SHOO is also in a solid financial position. The firm has 200 million in cash on its balance sheet. There are total assets of 1,072,570,000 vs. total liabilities of 257,888,000. This gives the firm a Debt/Equity Ratio of 0. The liquidity ratios highlight the firm's solid balance sheet with a Quick Ratio of 2.1 and Current Ratio of 2.6. SHOO continues to be a profitable company generating operating cash flow of $154,376,000 in the year ended 2018, also similar to 2017 and 2016.
The P/E ratios based on the EPS estimates for Dec. 2019 and Dec. 2020 sit at 18.85 and 17 respectively. The five-year average P/E for the company however is 20.29. This is just below the average P/E multiple for the overall market, which is 22.17. The average P/E of the entire S&P currently sits at 22.17. Based on the 2020 Forward P/E, this represents upside of around 20% in the next 16 months.
SHOO faces pressure from the Trump administration's trade war with China. This comes in the form of certain List 3 items, such as handbags and other accessories being liable for tariffs. The tariffs were only 10% in Quarter 1 and are now 25% in Quarter 2. At the 10% level, the risk to earnings was mitigated by moving production out of China to Cambodia. The cost of production has gone up in China over the last few decades as the economy has rapidly grown. This makes a country like Cambodia a cheaper alternative. SHOO was also able to generate price concessions from factories for their goods supplied in China.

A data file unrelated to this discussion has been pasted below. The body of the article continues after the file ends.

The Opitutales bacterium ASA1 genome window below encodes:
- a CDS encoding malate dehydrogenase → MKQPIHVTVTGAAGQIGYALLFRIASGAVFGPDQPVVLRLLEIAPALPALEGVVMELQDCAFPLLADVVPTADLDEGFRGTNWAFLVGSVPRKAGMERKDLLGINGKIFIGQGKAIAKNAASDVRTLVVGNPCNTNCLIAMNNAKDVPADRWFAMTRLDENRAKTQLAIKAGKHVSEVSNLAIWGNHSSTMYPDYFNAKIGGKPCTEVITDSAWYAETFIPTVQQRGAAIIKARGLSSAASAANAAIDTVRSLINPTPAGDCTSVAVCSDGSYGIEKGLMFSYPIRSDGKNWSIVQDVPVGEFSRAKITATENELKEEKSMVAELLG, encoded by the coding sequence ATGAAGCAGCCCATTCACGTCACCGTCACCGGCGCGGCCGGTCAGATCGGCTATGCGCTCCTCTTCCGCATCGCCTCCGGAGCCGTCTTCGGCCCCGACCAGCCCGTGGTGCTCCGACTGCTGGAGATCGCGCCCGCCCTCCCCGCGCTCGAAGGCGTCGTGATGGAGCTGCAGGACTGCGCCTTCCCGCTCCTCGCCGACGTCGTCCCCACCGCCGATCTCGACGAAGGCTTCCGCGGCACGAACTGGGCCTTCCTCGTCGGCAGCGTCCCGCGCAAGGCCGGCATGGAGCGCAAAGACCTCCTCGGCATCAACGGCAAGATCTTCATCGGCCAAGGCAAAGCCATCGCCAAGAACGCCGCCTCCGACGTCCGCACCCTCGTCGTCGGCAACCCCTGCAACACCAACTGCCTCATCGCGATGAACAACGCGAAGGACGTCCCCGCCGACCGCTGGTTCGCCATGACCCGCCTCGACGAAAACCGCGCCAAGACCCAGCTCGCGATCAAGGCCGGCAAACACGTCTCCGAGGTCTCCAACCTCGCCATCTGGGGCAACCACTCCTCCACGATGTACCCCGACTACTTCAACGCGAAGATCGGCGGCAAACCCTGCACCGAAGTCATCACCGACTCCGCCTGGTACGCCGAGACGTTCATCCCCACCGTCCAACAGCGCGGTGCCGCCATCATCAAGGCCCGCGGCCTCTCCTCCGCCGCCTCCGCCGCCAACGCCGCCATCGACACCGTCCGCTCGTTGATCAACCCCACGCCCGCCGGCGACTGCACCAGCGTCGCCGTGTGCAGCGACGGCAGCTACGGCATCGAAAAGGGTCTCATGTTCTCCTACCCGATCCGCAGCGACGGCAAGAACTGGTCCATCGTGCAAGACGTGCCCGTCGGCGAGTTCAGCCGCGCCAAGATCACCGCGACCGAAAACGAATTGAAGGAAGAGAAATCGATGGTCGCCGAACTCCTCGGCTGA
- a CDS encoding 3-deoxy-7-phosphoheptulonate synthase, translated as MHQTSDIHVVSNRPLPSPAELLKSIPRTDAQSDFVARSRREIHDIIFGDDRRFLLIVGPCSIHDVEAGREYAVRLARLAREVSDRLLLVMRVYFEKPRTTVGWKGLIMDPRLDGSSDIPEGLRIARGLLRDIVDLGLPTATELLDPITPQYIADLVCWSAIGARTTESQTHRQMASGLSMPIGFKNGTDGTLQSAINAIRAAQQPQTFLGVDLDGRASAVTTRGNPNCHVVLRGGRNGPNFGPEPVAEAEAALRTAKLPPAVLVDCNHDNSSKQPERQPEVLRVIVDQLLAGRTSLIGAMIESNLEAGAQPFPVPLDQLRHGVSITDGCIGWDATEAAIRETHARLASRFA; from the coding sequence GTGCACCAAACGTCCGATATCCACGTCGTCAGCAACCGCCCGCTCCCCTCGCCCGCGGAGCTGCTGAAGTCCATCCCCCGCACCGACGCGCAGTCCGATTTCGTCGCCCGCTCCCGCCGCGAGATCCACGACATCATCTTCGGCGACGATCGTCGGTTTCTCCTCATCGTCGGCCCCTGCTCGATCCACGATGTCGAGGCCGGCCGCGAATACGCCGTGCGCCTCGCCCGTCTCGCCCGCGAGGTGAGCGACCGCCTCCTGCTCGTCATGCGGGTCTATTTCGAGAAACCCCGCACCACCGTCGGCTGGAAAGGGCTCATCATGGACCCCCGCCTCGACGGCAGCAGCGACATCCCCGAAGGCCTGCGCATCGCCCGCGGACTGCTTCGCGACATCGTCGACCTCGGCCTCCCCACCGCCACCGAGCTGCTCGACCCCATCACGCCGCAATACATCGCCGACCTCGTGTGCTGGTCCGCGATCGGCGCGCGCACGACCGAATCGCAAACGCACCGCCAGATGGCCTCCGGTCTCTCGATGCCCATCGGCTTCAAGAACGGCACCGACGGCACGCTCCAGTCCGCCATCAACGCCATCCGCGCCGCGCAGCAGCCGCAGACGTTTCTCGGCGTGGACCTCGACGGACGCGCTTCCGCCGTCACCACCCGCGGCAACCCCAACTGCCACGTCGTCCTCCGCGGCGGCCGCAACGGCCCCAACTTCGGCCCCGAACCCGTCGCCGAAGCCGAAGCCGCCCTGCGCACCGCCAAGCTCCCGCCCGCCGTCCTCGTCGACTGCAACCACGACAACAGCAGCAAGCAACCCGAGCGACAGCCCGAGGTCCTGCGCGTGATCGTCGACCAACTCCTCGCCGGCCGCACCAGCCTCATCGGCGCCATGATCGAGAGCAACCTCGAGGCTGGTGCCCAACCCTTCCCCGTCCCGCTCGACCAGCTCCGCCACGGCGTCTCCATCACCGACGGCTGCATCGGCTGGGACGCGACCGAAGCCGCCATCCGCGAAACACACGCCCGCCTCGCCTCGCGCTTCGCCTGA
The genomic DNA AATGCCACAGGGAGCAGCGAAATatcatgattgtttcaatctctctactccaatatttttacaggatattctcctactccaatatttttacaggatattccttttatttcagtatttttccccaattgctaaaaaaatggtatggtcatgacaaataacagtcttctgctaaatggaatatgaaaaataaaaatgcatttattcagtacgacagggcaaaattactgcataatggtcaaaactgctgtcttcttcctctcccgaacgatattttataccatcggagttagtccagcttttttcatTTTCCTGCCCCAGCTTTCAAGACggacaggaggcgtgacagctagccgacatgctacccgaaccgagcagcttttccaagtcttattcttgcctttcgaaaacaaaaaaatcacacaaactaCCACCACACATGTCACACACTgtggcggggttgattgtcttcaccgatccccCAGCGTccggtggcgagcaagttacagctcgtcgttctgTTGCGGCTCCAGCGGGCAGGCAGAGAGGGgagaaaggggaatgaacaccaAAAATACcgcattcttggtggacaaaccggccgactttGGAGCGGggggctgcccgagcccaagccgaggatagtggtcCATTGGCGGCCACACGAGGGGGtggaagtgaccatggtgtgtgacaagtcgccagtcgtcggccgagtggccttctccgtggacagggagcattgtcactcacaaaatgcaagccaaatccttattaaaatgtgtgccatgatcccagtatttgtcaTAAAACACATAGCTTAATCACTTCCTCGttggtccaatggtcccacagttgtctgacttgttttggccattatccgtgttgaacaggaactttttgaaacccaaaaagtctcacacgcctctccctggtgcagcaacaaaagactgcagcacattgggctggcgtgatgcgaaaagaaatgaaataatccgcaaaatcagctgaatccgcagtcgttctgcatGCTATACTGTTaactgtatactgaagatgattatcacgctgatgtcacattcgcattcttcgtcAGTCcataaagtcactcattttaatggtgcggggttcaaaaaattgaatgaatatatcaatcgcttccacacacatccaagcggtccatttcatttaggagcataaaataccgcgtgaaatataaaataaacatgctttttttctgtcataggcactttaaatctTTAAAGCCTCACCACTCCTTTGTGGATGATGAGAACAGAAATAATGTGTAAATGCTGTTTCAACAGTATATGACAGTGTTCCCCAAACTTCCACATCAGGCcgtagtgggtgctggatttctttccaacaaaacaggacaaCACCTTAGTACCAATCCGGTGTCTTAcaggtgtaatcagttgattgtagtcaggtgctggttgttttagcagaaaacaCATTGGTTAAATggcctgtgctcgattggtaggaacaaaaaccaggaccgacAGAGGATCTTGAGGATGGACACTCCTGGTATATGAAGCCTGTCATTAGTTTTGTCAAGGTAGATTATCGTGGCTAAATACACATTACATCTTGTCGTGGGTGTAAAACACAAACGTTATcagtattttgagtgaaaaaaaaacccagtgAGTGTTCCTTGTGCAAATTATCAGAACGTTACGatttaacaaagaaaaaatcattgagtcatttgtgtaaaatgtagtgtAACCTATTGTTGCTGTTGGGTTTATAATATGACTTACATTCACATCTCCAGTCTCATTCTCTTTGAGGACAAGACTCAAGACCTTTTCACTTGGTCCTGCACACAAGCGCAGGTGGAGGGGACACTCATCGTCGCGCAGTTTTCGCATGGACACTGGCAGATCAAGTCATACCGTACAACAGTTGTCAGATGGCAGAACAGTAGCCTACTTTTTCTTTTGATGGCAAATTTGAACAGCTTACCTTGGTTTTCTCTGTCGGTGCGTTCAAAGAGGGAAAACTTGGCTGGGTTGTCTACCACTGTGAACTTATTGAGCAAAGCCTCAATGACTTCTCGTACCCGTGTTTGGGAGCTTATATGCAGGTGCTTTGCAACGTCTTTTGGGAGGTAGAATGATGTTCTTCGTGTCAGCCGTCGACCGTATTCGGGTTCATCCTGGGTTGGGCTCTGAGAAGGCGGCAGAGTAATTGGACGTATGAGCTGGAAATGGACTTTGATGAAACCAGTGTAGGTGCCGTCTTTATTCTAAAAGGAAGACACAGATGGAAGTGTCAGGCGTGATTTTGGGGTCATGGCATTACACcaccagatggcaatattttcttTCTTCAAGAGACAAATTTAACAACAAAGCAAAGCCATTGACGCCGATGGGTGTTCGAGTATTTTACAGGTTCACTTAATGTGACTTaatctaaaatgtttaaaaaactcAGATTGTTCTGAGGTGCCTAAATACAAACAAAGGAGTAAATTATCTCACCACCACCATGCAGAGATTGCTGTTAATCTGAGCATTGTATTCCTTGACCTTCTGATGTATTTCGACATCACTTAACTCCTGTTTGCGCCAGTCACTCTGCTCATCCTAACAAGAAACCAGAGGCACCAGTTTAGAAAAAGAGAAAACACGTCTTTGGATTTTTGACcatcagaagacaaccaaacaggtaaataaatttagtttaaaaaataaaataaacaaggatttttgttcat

At the 25% level though, there are talks for more concessions with SHOO's manufacturers and also an increase in the selling price for goods. This is the first time the tariffs will affect consumers, and simple supply and demand states that as the price goes up, sales go down. The loss to earnings is expected to be $0.05 per share though, which isn't a huge amount. The firm has an EPS estimate of $1.84 for the year end.
We believe that the trade wars are a short-term problem for the company. If we look at things from a long-term perspective, things are positive. The company is moving production to Cambodia, which will lead to cost savings. These savings will be there when tariffs won't be needed to be paid. We don't know for sure how the negotiations with the Chinese suppliers will go after the trade war. We can expect there to be lower costs of goods from suppliers after the trade wars have finished though.
Overall SHOO is a good company to buy and hold for the long term. It remains to be seen how its expansion into China goes and any potential or current investor should keep a close eye on the situation there. The growth on e-commerce, in-store and macro trend of increased female purchases will lead to increased revenue for the firm moving forward. The firm faces short-term risks from tariffs, but as analyzed above, these actually are a positive for the company in the long term. The trade wars have suppressed the share price of the company in the short term, but provided a patient investor with an attractive entry point. We see 20% upside in the medium term.
Disclosure: I/we have no positions in any stocks mentioned, and no plans to initiate any positions within the next 72 hours. I wrote this article myself, and it expresses my own opinions. I am not receiving compensation for it (other than from Seeking Alpha). I have no business relationship with any company whose stock is mentioned in this article.